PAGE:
Unfortunately, I was not quite that simple, and my despondence was breaking out from its basement. It hadn’t been a month since we’d scattered my mothers ashes in the ocean across the street from their house on Vancouver Island. The only person I knew to reach out to was my sister, who lived in LA, but she was processing her own grief with a rapidly worsening crack addiction. She’d be homeless within a year. So I turned to the only other person I knew: Lisa. I guess she could hear it in my voice on her answering machine. She didn’t return any of my calls.
“Dude,” her brother said on the phone,”It should be clear she doesn’t want to talk to you.”
A few weeks later I was curled up in the fetal position on the floor, unable to get up, and getting weaker by the day because I hadn’t had any food in days.
23 Years Later.
Twenty-three years later running slowly through Debs Park, after a particularly difficult week, I said to my girlfriend, “You know, I think about suicide pretty much every day.”
I said this because it was true, and in the interest of honesty and self disclosure I thought she should know just how bad the present situation with work, Los Angeles, and everything else, mostly me, had become.
She did not take it well. Her reaction, as best I could tell, stripped of the polite Midwestern gentleness of her delivery, was “Jesus Christ, what the fuck am I supposed to do with that?! I’ve got enough fucking problems of my own without being burdened by that!”
And there’s the problem: by the time depression is bad enough that you need to reach out for help, it’s pretty far beyond what almost anyone can do unless they are in a position to prescribe medication. It is a fucking burden. And now, having voiced how desperately alone you feel, you discover that it might not just be a feeling. You might really be that alone. Your depression is pushing them away.
That’s a fucked place to be.
Stay Gifted, Bro – Arroyo Seco
The Ultimate DNF.
There is a certain comfort in knowing that if things really get bad, if stuff becomes completely untenable, you can pull the plug on it all.
I think about this a lot. For example, I don’t have much money in savings. I’m better off than a lot of Americans, which is not so comforting when you think it about logically – it just means I’m a little less fucked – but there’s no retirement on the horizon. Nor do I have any kids that I can lean on. My sisters are both younger, but neither of them are particularly healthy. The odds are I will outlast them. So what happens when I’m all alone, no longer able to work, and the money runs out? Killing myself becomes the ultimate retirement plan.
It’s comforting because there’s no unknown here. I have seen dead people before. You can sense that they are not just sleeping. Whatever the soul is, that mysterious life-force that science hasn’t pinned down – it’s gone. I’m not sure where it goes, but it’s gone. I’m not a religious guy. I don’t believe in an afterlife. If no-one shows up for the memorial, how big of a bummer would that really be? I won’t be around to notice.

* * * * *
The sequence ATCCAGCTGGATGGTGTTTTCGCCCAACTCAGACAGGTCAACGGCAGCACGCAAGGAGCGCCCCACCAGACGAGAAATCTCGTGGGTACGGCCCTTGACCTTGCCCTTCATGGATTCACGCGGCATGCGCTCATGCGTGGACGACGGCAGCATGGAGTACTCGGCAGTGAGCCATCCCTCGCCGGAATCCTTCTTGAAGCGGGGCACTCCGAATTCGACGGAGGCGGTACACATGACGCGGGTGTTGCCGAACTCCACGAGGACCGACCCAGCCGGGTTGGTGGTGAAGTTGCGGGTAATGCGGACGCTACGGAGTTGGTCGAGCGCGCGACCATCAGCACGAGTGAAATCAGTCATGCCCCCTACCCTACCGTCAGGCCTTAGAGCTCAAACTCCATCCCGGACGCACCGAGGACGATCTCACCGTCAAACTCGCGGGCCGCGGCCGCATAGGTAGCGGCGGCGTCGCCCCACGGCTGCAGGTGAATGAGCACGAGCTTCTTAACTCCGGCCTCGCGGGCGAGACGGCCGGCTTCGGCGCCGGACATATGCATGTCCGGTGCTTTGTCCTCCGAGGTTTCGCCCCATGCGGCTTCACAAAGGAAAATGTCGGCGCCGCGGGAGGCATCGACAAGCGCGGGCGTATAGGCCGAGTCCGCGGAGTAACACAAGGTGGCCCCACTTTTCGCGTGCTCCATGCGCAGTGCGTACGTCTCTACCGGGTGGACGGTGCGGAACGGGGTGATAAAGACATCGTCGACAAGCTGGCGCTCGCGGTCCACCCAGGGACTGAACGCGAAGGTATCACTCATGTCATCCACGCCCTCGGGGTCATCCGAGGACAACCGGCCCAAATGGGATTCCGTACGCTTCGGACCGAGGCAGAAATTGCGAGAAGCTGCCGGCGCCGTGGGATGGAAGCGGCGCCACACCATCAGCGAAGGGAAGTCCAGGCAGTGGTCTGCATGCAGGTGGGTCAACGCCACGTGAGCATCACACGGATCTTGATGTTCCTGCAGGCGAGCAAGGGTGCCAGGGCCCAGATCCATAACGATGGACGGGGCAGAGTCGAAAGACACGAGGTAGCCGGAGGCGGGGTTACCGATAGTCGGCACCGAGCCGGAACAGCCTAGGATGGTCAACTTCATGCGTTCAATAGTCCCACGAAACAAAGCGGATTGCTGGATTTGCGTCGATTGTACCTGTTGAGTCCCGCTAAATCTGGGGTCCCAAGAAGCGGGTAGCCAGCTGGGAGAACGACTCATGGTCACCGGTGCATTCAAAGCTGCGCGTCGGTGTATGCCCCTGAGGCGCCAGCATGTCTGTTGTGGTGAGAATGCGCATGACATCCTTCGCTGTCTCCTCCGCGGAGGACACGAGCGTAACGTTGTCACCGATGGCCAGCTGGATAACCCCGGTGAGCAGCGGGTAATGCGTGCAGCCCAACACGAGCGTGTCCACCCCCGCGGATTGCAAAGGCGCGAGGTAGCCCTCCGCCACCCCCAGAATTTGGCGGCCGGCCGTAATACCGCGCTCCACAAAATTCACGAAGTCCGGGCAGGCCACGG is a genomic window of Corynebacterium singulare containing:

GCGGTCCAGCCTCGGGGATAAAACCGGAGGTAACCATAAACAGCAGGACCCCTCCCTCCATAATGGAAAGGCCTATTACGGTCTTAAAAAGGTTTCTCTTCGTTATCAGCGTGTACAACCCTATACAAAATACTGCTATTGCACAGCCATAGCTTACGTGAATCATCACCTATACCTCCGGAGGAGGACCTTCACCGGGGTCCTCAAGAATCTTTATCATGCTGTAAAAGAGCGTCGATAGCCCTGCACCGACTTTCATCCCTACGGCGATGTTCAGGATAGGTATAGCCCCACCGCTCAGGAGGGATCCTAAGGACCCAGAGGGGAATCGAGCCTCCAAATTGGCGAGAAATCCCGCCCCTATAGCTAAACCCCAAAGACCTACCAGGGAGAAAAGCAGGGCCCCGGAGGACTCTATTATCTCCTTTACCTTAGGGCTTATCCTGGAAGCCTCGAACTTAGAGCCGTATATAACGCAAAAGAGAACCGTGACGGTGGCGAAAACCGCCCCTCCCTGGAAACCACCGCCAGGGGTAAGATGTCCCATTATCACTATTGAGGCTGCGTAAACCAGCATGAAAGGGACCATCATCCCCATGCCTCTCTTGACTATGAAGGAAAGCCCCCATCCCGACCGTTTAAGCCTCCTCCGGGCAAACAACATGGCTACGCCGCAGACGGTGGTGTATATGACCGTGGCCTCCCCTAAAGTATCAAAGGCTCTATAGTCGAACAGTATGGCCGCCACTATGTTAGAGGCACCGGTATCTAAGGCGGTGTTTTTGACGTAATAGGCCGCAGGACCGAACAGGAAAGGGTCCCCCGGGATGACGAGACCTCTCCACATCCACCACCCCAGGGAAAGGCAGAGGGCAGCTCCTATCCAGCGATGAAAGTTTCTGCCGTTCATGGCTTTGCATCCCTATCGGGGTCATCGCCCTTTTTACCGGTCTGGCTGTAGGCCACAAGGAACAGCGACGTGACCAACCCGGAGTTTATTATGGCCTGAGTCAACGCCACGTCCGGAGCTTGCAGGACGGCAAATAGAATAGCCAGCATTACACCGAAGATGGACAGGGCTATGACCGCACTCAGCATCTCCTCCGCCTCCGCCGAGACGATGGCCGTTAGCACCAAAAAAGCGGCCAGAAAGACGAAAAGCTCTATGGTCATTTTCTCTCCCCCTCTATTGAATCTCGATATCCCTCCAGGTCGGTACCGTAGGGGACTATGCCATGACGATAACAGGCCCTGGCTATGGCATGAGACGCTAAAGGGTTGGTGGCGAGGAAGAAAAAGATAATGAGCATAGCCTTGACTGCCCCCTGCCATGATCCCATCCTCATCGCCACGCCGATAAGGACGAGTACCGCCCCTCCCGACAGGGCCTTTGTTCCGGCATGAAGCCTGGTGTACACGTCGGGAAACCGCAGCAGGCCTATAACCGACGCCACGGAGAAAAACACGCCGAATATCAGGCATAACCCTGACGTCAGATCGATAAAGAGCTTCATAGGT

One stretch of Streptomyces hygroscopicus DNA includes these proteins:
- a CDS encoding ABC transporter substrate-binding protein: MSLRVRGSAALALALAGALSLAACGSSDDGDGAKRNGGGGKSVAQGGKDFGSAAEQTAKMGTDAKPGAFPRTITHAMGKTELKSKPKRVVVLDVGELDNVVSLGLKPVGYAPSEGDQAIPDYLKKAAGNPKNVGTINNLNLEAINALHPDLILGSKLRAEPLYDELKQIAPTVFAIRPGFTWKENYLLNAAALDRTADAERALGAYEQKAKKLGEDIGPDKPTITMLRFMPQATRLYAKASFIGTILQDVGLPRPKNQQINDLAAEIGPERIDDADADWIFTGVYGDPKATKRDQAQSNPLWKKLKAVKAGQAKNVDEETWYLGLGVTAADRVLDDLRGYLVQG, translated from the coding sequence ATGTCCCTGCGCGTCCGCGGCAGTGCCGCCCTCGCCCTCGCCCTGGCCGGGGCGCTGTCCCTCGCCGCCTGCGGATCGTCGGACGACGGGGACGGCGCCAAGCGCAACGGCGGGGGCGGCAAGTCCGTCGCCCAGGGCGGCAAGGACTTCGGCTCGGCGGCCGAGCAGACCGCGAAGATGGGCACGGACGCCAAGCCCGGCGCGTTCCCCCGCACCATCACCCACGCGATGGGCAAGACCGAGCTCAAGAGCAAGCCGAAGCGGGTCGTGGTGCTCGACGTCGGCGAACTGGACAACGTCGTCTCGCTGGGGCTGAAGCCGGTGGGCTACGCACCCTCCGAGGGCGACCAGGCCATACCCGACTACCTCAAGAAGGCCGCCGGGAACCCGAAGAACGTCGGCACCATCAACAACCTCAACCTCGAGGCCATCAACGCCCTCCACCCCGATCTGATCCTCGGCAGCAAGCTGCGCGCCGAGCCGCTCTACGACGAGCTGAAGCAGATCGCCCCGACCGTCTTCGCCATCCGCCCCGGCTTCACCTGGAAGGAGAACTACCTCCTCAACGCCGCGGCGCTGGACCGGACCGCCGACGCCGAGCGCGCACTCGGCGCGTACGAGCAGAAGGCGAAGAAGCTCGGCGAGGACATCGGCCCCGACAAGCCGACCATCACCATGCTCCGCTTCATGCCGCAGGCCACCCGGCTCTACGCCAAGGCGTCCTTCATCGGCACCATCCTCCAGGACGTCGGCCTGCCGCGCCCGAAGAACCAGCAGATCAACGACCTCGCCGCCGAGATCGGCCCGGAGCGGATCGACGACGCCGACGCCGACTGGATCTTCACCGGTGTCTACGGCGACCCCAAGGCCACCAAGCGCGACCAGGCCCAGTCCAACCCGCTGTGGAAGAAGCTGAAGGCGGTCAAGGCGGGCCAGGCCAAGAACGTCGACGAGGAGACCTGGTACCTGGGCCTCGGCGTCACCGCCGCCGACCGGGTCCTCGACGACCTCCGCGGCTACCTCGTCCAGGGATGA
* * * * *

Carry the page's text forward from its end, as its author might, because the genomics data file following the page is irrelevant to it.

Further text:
There is a downside: It’s irreversible. You can’t walk it back. In ultrarunning terms, it is the ultimate DNF (or Did Not Finish), and I’ve gotta say that I regret all of my DNFs, even those that happened because of injury, (I second guess them all), and the ones that happened because of a mental failing? Well, if anything those fuel a slowly growing sense of general all-encompassing inadequacy. You can’t have second thoughts after blowing your brains out, unless, of course, you fucked up, in which case you are probably suffering pretty severe brain damage and those second thoughts aren’t likely to make much sense.
There is a lot of regret, too, that I’ve put myself in a situation in which this really is pretty much the only viable option. I was not someone short on potential, so it kind of sucks that I pretty much squandered it all. I find myself ruminating on that just a little too much. I didn’t really even have a legit job until I was in my mid forties. Before that I was just a vagabond artist.
This is not meant to elicit sympathy, or worry. It’s just a matter-of-fact expression of the sort of thoughts I’ve had on a nearly daily basis pretty much my entire adult life. When I first started really noticing them, in my late teens, these thoughts used to terrify me. Thirty plus years later they are just a part of my day. Sometimes, they hit with a sense of urgency. That’s when I know things are getting a little dark.
https://www.ultraholic.com/wp-content/uploads/2017/08/long-beach-1994.jpg7571136Geoffhttp://www.ultraholic.com/wp-content/uploads/2018/03/logo-v5b.pngGeoff2017-10-12 09:32:372017-12-07 20:27:14Depression: Neither The End Nor An Easy Beginning